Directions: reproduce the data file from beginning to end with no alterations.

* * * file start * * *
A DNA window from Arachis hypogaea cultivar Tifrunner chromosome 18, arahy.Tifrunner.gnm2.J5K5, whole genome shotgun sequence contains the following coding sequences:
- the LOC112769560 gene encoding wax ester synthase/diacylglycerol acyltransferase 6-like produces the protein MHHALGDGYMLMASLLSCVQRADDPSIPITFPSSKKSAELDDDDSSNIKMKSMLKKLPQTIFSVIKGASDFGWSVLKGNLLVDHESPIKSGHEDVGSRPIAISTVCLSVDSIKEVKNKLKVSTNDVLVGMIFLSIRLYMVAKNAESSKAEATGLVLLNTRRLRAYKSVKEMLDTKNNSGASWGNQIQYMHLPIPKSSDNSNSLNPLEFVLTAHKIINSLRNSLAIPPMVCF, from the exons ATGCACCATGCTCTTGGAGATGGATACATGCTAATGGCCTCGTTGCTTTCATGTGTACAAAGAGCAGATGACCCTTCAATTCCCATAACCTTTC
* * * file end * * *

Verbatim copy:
A DNA window from Arachis hypogaea cultivar Tifrunner chromosome 18, arahy.Tifrunner.gnm2.J5K5, whole genome shotgun sequence contains the following coding sequences:
- the LOC112769560 gene encoding wax ester synthase/diacylglycerol acyltransferase 6-like produces the protein MHHALGDGYMLMASLLSCVQRADDPSIPITFPSSKKSAELDDDDSSNIKMKSMLKKLPQTIFSVIKGASDFGWSVLKGNLLVDHESPIKSGHEDVGSRPIAISTVCLSVDSIKEVKNKLKVSTNDVLVGMIFLSIRLYMVAKNAESSKAEATGLVLLNTRRLRAYKSVKEMLDTKNNSGASWGNQIQYMHLPIPKSSDNSNSLNPLEFVLTAHKIINSLRNSLAIPPMVCF, from the exons ATGCACCATGCTCTTGGAGATGGATACATGCTAATGGCCTCGTTGCTTTCATGTGTACAAAGAGCAGATGACCCTTCAATTCCCATAACCTTTC